Some Nights I Step Through Different Doors
onto different stoops and back porches,
pausing to wave to myself as I clack
slowly by on a train passing
into the outskirts of cities or small towns,
through blank squares of blacktop
or freshly turned fields, and the self
that is moving waves back to the selves
that are stepping down into a snow drift
or high grass or over discarded crack vials
or into a tiny, tilled spice garden vivid
with marigolds, parsley, and mint.
The doors lead me back through the rooms
I once slept in, beds narrow or wide,
windows open to ocean or air shaft, two
rooms on two sides of a high bridge
and one with an ornate and worn-out
unraveling carpet of intertwined ivy and swans
where I told myself lie after lie.
I was here. And then here. And then here,
says the click of the rails, and I’m here,
riding past me and past me, again and again,
as though I’m a singular self, not a blur,
not a story that changes when memory
ticks by like a train in the night
pulling passenger car after car,
with their flickering lights and their shifts
of perspective, an indistinct face
in each small window frame.
I Go for a Walk While My Cat Eats a Mouse
Or a vole. It’s hard to tell which.
But I do know it cannot be saved
though I didn’t observe the exact moment
life left its soft, gray, limp body, but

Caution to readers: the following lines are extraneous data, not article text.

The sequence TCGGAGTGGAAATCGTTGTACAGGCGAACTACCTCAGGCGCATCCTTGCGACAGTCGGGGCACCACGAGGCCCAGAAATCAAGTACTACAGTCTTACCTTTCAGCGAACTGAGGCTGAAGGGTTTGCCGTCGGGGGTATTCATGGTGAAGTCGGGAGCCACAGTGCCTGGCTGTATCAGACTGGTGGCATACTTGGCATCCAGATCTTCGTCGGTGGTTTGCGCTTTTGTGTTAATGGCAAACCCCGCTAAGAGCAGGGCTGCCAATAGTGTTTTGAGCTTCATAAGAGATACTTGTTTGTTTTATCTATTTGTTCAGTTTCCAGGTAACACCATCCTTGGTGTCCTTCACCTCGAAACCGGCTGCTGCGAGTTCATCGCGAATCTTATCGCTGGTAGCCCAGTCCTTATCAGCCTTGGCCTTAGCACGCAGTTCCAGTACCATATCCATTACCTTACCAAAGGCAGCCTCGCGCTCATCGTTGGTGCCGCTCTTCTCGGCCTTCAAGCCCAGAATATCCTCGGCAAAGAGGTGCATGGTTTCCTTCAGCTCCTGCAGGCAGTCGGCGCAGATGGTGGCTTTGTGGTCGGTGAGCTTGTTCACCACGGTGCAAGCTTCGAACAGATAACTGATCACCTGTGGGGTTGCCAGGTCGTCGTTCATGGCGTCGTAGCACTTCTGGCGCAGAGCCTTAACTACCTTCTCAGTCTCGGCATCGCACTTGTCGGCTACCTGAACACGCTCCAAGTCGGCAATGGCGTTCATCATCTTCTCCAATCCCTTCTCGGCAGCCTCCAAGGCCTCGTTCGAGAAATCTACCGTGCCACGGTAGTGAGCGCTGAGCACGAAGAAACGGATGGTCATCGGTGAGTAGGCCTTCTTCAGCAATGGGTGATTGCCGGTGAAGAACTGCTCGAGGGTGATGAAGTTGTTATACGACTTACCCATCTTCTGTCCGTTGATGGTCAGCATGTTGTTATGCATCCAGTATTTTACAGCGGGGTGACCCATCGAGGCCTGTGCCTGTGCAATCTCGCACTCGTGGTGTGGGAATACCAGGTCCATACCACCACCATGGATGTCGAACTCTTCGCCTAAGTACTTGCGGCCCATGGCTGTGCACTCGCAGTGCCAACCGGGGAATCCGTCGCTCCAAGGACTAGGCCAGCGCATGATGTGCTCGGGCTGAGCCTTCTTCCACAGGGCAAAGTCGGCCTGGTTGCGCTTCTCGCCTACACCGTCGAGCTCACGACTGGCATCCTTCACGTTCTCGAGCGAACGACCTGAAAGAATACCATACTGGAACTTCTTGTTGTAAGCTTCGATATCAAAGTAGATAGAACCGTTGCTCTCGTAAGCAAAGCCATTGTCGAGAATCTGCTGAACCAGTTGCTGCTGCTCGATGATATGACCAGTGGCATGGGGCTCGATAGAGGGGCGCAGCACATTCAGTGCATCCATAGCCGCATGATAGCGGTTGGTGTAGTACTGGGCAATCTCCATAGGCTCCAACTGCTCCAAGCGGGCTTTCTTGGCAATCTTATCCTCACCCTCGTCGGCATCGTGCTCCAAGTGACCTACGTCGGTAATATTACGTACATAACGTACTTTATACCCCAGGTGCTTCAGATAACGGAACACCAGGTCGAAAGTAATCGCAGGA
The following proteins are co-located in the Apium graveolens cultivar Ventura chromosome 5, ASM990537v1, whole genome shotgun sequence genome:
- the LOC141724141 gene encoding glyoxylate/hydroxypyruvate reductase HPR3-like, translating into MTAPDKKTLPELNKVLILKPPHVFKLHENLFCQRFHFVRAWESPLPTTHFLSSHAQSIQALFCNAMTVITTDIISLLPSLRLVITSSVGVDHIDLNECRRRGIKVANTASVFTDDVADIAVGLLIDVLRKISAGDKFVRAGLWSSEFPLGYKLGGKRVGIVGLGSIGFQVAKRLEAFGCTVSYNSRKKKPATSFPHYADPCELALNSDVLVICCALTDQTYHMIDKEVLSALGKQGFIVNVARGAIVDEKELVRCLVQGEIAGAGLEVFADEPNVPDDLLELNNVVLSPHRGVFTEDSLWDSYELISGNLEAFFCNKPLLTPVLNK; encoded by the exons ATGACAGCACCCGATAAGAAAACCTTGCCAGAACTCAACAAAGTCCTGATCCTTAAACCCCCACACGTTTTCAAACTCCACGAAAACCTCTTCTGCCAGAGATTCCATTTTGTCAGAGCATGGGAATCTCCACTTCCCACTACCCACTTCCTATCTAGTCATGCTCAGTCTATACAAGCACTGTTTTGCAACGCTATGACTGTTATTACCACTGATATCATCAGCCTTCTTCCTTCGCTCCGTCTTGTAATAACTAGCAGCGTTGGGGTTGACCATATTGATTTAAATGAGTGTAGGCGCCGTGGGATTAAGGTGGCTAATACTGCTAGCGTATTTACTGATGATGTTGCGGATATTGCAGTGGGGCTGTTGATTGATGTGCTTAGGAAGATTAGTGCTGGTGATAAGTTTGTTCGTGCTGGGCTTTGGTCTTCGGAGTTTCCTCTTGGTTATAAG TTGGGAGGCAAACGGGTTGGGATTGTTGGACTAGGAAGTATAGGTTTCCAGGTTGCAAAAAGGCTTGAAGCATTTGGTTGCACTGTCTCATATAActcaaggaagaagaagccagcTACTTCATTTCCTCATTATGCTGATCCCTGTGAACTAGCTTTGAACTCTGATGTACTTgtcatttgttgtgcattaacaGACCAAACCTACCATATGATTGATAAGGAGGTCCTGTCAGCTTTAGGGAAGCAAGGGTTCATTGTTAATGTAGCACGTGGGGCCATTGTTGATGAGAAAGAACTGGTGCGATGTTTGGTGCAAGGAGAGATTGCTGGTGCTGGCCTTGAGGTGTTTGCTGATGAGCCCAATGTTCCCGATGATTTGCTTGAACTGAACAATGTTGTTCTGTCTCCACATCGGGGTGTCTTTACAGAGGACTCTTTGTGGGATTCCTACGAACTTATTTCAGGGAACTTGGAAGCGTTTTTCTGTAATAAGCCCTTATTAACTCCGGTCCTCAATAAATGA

sometime before the equally soft and gray
short-haired domestic American cat
tossed it high through the bright morning air
of my kitchen, his way of checking
for heartbeat, displaying his skill, and my way
of learning a change has been brought
to the state of my household affairs.
Let’s be clear: I know what comes next.
I’ve heard it and seen it, the snap-crunch
of the delicate bones of the world
in the well-designed jaws of the world
and being both worlds, both the cat and the mouse
(though it’s likely a vole) and because like a god
or a demi-god or simply by being a mind
and a body with two working hands
slipping peas from their pods at a sink
I can exit this scene when the real business
starts. So I pull on my black rubber boots,
walk out through wet grasses, grateful
for rain which has finally come in the night,
storms that have killed some, revived some,
cracked open the lives of some others.
Late June. Wild cherries dangle rain-shiny
from rough-barked old trees. Roses petal-less,
thorny canes bent. Ditches rushing
with runoff, a wide creek conveying what’s dead
to broad rivers downstream. In the pasture,
three willow trees shimmer and sigh.
I return to the kitchen to pick up the carcass,
carry what’s left to the field, where I’ll toss it,
then get back to work. Some days, like this one,
there’s nothing at all to be found. No cat,
not a scrap of the vole. As though neither life
happened. Nor one death. Only morning sun
warming wide empty planks of pine kitchen floor,
a bowl of shelled peas by the door.
Hayden Saunier is the author of four poetry collections and a chapbook and her work has been awarded the Rattle Poetry Prize, Pablo Neruda Prize, and a 2023 Pushcart Prize. Her poems have appeared in Beloit Poetry Journal, 32 Poems, Thrush, Virginia Quarterly Review, Drunken Boat, and Plume, among other journals and featured on The Writers Almanac, Poetry Daily, Verse Daily and National Public Radio. An actor as well as a writer, she is the founder/director of No River Twice, an interactive, audience-driven poetry performance. www.haydensaunier.com